Seems like this would be covered by the instruction that communion can be given in the hand UNLESS there is a likelihood of profanation. I can’t remember the wording. It seems clear that the decision of what constitutes a likelihood of that happening rests with the priest and can be appealed to the bishop. It seems reasonable to conclude that it would be more likely since hosts are very lite and even thin gloves would make it more difficult to tell by touch that you had a good hold of the host. Do priests wear gloves when they elevate or fracture the host? It might also be harder to tell that you had a crumb (a crumb of Jesus? Ugh.) on your hand depending on the color of the gloves not to mention again not being able to feel it.

    In any event, I say, just say no to gloves. If you get push back after explaining why, and pointing out that priests never wear gloves when touching the host then offer to go seek the instruction of the Bishop on their behalf. Of course, then, the burden of the decision rests on him.

  8. momoften says:

    Gregory, know what you mean about the Priest breaking up the host scattering fragments. It wasn’t but a few weeks ago when a son was serving –the priest broke the host, and a fragment flew onto the altar. The priest didn’t see it and my son relayed the information to the priest after Mass to be properly taken care of……..I know there was another article in the Latin Magazine about the fragments of hosts…it was very well done and essentially came to the same conclusion Fr Z has……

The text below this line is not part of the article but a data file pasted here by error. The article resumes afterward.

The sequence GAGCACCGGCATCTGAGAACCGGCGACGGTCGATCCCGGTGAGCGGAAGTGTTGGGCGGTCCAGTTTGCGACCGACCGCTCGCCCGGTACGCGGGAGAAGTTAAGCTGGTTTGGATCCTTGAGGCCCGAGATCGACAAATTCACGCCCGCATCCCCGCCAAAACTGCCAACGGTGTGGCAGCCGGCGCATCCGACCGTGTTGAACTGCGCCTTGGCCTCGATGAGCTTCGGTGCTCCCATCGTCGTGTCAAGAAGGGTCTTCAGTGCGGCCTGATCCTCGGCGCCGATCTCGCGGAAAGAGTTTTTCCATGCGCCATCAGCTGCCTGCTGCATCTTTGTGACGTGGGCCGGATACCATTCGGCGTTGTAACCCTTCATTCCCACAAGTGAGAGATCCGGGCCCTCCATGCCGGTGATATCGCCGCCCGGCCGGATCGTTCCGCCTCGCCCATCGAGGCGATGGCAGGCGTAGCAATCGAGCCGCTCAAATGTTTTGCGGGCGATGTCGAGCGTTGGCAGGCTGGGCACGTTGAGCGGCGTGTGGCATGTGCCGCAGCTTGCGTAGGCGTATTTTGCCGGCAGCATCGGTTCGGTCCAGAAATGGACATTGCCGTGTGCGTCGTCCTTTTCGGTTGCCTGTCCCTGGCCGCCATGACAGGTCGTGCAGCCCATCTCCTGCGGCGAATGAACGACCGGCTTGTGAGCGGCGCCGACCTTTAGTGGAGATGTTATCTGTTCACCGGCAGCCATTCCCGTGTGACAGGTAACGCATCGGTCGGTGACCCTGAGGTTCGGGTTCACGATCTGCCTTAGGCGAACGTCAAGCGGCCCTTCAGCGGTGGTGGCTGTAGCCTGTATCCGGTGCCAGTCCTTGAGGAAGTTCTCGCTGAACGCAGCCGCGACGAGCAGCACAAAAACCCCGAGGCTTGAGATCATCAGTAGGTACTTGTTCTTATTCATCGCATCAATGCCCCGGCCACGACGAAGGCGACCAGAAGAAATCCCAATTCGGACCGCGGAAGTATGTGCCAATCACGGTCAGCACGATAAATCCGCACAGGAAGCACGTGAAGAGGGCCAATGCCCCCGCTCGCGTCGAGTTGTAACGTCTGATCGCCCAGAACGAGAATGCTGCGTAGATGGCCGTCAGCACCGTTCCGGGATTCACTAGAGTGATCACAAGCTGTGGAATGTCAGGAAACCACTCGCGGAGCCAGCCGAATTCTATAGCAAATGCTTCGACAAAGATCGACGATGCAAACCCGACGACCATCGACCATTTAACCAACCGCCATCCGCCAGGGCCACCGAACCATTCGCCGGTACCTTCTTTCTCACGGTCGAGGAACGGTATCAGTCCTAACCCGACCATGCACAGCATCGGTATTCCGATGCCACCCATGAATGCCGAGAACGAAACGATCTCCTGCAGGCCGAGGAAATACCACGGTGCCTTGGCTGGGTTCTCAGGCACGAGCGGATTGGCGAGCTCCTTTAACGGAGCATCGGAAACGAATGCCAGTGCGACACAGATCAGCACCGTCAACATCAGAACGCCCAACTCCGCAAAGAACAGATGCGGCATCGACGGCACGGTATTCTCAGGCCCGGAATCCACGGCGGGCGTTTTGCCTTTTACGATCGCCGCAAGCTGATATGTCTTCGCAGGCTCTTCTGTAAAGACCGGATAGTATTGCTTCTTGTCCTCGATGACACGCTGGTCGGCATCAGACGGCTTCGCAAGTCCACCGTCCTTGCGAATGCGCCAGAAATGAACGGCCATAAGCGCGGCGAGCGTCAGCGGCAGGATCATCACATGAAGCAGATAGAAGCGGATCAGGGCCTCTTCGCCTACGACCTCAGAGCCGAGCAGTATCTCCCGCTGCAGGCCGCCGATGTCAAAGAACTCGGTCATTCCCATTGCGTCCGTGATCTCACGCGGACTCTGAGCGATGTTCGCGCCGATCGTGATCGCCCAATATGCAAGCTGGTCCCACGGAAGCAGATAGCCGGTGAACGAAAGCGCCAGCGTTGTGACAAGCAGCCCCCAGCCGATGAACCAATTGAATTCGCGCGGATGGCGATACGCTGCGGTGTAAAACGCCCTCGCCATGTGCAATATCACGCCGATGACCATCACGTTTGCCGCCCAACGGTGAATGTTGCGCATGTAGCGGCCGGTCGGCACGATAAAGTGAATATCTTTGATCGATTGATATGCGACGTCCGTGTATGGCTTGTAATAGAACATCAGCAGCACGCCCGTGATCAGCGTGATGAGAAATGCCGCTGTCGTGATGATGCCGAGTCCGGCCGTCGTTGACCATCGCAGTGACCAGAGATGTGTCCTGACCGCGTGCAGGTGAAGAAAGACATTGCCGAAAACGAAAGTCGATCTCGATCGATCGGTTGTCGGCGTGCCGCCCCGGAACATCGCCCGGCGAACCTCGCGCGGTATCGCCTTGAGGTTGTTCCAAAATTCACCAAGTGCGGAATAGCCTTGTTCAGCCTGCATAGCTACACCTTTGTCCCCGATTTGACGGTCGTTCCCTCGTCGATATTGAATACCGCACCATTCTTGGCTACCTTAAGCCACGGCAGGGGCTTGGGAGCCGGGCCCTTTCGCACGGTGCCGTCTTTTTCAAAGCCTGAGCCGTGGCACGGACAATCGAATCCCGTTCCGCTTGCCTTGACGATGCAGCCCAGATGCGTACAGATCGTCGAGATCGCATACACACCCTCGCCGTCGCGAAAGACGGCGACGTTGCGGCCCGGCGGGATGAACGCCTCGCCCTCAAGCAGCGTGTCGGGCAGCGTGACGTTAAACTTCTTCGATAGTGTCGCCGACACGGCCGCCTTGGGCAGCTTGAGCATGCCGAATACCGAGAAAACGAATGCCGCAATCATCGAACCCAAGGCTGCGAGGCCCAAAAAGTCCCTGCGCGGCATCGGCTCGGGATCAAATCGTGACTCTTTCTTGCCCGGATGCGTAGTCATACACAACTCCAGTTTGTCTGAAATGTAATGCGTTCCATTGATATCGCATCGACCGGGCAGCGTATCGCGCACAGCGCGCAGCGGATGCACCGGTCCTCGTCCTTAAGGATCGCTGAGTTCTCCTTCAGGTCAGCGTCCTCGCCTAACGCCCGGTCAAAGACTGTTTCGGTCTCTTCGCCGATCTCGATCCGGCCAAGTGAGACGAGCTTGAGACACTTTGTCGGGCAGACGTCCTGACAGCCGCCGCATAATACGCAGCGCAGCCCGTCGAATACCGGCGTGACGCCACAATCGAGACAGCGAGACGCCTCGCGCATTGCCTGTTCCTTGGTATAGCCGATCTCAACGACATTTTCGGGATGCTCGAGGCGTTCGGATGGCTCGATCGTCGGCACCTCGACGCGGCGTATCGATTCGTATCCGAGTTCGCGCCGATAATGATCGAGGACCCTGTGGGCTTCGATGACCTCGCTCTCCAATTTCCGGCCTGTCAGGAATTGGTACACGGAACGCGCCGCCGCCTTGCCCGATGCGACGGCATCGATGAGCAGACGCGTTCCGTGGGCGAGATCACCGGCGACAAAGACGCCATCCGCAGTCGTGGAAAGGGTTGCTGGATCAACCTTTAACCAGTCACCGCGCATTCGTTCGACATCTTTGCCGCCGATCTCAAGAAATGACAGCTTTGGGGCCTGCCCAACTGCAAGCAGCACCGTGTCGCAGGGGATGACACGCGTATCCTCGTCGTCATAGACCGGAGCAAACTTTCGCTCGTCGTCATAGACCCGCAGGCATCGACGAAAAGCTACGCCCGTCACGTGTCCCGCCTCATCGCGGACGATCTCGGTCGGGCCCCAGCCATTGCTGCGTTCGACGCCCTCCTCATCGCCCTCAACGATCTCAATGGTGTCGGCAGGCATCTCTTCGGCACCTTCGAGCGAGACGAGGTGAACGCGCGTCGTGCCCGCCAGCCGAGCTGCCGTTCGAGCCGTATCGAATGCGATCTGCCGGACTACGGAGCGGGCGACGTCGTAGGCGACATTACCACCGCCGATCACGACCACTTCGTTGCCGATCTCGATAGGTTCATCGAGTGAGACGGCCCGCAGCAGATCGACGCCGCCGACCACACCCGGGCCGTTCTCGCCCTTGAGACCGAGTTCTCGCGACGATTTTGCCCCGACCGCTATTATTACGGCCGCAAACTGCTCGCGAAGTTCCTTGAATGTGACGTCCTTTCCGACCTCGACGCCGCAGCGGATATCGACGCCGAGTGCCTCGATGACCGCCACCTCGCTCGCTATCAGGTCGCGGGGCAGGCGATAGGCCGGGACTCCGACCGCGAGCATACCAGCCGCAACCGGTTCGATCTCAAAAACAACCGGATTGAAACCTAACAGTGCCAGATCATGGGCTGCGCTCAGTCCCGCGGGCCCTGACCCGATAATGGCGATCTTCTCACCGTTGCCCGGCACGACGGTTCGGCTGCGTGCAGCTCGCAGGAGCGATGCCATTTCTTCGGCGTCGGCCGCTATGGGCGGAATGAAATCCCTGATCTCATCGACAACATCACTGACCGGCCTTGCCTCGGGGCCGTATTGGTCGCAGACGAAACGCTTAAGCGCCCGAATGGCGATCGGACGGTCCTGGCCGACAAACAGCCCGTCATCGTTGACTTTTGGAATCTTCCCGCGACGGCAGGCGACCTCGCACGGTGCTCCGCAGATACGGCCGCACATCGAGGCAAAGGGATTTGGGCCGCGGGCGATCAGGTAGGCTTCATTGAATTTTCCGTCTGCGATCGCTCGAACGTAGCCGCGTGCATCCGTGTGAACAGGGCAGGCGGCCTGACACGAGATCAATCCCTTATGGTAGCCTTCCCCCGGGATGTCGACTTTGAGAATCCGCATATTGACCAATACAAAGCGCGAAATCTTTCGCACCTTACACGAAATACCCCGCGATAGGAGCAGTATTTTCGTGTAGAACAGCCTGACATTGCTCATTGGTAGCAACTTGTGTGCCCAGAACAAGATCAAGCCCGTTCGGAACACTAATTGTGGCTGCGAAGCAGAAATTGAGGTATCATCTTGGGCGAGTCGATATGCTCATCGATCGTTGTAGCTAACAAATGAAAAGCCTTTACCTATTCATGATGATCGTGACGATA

9. Emilio III says:

    Gregory, Our pastor likes these 5-3/4″ Hosts: http://www.garsonandsons.com/index.php?_a=viewProd&productId=103 but the other priests prefer “standard size”. To be honest, the large ones break more cleanly than the standard size and the pastor is particularly careful with them, so I suspect that the risk of consecrated particles being misplaced is actually lower, but I still shudder when I see them.

  10. PeonyMoss says:

    Miss Manners says that if you ever eat with gloved hands, your hands will break out in great ugly warts

  11. Alice says:

    I had to laugh when I read this because I can see a lady or two of my acquaintance actually demanding to receive Holy Communion in a gloved hand so that they would be like women from previous centuries, before the rise feminism, who received, not in the bare hand, but in the “Lord’s napkin”. Yes, I’ve met a few people who are perfectly happy to be archaic, provided that they are not mistaken for traditional.